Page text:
Augie Fash is a name that most yoyoers will instantly recognize, partially because he’s been yoyoing for so long but mostly because he has serious skill and is (in my opinion) one of the best yoyoers of our time. Sponsored by C3YoyoDesign, Augie competes, releases killer clip videos and generally inspires many with both his attitude and tricks that I genuinely wish I had the ability to come up with. Augie agreed to do an interview and we talked Spindox, tricks, his new signature throw and more!
Augie, thanks for doing an interview! You’ve been yoyoing for over 15 years now and have several 1st place titles and signature yoyos to your name. Not only that, but you are one of the most well-known faces in the yoyo community. How did it all start?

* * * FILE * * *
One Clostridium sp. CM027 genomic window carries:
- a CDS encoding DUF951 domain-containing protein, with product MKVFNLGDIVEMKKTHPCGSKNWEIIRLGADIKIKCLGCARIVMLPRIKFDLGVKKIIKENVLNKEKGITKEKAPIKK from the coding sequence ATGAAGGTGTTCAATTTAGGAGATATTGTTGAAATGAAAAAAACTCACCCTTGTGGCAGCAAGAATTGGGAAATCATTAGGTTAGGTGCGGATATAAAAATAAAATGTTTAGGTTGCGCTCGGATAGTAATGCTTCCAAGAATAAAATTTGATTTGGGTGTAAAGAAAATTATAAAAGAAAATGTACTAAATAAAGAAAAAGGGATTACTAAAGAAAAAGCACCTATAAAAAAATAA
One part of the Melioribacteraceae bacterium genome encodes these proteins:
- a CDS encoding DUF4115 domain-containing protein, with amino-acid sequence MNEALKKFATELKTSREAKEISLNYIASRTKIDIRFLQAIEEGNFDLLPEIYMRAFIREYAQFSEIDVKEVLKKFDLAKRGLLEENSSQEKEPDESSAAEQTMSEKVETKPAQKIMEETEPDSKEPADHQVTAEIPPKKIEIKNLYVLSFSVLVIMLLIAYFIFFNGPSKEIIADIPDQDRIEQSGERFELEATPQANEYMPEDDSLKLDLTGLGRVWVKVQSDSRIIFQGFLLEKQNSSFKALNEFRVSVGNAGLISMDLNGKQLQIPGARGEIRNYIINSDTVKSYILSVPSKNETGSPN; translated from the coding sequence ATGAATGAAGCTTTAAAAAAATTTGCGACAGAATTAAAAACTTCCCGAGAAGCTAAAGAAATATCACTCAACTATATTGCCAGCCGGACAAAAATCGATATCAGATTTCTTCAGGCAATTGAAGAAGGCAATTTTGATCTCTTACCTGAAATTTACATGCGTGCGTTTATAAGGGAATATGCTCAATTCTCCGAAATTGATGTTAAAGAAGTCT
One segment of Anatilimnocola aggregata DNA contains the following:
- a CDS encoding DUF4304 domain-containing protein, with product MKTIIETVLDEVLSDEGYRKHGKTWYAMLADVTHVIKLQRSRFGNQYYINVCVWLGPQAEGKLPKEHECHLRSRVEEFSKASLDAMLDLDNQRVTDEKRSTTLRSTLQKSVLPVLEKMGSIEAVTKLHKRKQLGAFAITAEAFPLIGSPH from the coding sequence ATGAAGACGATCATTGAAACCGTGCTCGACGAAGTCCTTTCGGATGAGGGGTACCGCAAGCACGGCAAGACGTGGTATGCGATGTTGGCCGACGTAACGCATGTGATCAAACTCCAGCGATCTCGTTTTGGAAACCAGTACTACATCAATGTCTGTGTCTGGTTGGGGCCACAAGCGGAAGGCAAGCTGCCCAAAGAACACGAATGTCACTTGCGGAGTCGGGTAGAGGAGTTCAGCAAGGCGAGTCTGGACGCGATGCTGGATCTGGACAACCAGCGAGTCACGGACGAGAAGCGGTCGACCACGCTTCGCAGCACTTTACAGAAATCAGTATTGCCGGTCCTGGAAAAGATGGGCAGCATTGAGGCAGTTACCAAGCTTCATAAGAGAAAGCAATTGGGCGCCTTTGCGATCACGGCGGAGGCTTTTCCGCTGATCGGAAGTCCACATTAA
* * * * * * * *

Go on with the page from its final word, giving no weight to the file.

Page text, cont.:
I started playing yoyo in the 5th grade. I randomly found a Klutz yoyo and book kit in a teaching store while my mom and brother were out shopping. I pored over the book and started collecting every yoyo I could find. We didn’t have internet back then, so I would scour every store we went into, trying to find spare strings, and any sort of yoyo material I could get my hands on. I read and watched everything I had so often, I literally had a lot of books and video material memorized by heart.
For example, I still remember reading that Alex Garcia dreamed of someday owning a VW Passatt. I still remember reading about how Jon Gates and Dave Shulte’s yoyo tour van got broken into in Marseille, France. I dreamed of someday traveling the world and living their lives. It’s what I really wanted. I’d walk out to every recess with my shorts stuffed full of every yoyo I owned, and I’d spend all day practicing. I was addicted.